I enjoyed this book and it's unique look at the mundane aspects of space travel. However, the title is a tad misleading as the book deals primarily with previous space missions and really speaks very little about aspect particular to a manned mars mission. While still enjoyable I would have like to hear more specifics about future mars missions.
I believe a reviewer should finish a book before submitting a review. What do you think?
The book was pretty much in line with some of the other books authored by Mary Roach. She really can make a technical subject more interesting than expected.
However, this one was very preoccupied with the astronauts bodily functions. So kinda cool, but it became a bit of more of the same after a while for me. It was okay.
54 yrs, ,memb 12yrs,library -75%nonfic 10% fiction,15% classics. History, all sciences, bio, classics,diverse other interests.
If your just dying to know what astronauts do with their excretions this is the book for you! If your interests go beyond corpses ( her book STIFF) or the potty habits of astronauts (this crap filled book) you might want to use your credits elsewhere. I'm just trying to think of what low brow desperate attempt for sales her next book will be about. Masturbation stories of the rich and famous perhaps. Guilty pleasures if nothing else. Her books are like car accidents, you cant help but look. Question is... are you willing to pay to look.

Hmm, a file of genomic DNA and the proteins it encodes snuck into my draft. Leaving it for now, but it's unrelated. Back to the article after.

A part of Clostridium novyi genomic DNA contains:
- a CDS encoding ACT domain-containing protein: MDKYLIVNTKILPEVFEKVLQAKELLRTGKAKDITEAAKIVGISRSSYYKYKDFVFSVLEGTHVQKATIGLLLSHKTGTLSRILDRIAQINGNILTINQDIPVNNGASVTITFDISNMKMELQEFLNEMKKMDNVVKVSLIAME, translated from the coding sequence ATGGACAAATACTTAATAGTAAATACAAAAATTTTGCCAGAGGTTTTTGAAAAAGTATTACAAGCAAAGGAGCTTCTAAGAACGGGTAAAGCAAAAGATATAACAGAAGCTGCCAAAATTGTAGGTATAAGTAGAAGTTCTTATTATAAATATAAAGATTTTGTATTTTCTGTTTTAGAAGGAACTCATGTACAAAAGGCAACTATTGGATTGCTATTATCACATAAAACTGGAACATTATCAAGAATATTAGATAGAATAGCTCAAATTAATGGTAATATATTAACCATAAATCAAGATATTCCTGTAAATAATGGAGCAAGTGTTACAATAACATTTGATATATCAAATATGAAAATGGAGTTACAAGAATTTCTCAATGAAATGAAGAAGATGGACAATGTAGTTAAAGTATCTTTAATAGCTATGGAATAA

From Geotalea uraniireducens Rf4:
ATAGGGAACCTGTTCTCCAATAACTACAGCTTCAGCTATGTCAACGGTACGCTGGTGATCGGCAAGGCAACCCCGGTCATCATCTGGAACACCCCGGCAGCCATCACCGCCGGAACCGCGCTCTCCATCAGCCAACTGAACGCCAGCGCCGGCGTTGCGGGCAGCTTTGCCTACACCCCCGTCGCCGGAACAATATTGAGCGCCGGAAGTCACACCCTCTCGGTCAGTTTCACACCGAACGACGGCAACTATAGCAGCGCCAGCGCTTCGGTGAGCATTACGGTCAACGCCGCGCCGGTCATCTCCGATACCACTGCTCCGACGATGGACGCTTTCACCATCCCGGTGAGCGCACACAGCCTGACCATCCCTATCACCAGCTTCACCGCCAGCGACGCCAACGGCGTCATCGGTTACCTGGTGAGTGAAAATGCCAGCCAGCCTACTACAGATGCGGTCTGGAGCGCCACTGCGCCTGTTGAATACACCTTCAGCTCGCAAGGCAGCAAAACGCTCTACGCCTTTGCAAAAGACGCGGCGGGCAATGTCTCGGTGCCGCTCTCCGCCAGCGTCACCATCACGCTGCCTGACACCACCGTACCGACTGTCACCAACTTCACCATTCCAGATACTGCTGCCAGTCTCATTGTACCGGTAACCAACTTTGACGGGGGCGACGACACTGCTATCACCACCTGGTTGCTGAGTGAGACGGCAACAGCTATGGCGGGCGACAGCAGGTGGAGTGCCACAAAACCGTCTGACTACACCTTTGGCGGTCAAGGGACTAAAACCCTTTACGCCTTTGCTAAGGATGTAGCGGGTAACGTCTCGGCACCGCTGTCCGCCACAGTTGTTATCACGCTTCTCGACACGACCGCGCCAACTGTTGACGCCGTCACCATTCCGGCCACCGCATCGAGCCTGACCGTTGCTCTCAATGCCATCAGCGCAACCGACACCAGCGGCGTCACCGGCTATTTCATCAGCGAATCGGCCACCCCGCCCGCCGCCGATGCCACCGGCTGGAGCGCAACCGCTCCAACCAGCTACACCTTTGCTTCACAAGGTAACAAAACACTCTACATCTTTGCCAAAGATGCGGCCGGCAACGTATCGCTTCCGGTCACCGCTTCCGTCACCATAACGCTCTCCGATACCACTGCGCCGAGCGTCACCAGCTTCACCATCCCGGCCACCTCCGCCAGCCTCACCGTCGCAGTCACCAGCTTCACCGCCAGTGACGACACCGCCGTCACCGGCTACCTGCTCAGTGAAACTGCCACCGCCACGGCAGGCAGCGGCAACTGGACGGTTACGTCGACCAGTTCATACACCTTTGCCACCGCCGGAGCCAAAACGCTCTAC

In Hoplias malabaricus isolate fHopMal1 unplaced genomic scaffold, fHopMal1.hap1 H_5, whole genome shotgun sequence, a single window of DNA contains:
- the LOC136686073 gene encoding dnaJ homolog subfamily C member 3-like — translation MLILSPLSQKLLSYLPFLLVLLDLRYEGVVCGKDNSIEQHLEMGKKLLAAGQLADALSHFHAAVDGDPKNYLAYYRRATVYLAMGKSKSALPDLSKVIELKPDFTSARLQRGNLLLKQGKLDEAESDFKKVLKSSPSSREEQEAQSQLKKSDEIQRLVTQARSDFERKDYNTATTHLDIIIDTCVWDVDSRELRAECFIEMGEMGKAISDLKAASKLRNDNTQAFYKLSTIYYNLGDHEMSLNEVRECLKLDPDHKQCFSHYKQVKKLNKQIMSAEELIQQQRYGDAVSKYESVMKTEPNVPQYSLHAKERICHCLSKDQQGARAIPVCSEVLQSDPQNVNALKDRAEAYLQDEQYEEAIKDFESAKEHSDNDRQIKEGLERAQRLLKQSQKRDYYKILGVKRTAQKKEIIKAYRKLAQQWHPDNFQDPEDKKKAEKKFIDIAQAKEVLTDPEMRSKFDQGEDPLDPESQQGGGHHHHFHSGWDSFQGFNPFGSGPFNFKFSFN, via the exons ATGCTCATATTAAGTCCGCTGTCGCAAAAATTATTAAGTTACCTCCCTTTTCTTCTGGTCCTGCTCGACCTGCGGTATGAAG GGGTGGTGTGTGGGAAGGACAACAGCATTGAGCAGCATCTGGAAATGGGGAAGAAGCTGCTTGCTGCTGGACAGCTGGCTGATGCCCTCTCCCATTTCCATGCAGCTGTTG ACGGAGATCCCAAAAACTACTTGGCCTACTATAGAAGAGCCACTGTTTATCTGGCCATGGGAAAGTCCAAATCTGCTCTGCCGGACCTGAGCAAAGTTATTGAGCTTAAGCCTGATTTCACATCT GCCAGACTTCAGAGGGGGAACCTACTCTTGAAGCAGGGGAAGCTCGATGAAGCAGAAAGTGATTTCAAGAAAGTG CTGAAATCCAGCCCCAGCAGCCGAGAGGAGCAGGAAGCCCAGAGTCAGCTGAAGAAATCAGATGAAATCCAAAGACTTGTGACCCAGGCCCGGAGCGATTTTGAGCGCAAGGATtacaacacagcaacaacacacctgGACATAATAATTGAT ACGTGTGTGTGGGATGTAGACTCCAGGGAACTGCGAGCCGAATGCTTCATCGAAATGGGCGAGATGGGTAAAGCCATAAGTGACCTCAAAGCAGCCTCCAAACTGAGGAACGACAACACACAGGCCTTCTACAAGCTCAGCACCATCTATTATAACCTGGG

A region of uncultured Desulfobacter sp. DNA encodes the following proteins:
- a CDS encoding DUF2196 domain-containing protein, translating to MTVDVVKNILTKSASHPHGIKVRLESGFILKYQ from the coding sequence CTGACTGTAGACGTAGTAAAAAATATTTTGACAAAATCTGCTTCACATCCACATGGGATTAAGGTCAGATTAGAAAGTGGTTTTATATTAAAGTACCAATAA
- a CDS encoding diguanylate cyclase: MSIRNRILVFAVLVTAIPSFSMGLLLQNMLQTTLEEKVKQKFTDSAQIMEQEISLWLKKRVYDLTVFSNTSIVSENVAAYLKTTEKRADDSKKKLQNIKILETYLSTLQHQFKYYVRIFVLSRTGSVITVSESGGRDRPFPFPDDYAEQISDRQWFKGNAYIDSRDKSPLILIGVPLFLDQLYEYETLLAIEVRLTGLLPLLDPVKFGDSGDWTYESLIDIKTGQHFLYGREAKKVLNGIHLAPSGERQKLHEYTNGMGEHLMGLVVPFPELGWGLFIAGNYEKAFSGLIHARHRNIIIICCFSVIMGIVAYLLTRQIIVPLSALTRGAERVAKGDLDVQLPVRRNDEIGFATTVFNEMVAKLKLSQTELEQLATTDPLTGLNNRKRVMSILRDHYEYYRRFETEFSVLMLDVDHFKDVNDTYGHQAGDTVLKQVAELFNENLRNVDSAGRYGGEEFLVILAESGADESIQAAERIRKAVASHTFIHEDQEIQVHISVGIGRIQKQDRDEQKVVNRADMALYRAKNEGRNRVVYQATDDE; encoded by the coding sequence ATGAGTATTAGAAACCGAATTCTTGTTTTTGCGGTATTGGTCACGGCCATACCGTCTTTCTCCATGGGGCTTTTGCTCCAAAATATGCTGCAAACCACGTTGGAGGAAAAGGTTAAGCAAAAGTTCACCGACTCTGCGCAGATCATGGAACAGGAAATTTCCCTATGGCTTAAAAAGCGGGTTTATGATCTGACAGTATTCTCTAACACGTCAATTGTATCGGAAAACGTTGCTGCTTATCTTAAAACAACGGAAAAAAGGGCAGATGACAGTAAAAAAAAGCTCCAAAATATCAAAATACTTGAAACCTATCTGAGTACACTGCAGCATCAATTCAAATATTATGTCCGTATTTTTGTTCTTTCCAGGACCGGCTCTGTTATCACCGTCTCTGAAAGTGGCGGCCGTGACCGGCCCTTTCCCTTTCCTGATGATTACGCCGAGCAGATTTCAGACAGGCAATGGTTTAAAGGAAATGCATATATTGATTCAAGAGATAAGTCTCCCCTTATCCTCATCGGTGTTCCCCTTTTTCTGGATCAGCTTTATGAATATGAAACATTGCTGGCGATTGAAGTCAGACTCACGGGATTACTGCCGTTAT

It could be dangerous because the narration is sooooo boring and robotic you may fall asleep. It's too bad because the content of the book is pretty good, but the narration is just horrible and near impossible to withstand for more than a few minutes at a time.
I love listening to books when cycling, paddleboarding, etc but I press pause when I need to concentrate. Its safer & I don't lose the plot!
This book is an easy listen. Mary Roach is very like Bill Bryson (not anatomically, but stylistically). She picks a subject to write about, researches it, and then writes the book in an interesting ,educational and funny way. Her subject matter tends to be more confined to science than Bill’s - and generally focusses on the human body. A quote from her nicely sums up her genre: “it's got to have a little science; it's got to have a little history, a little humour—and something gross."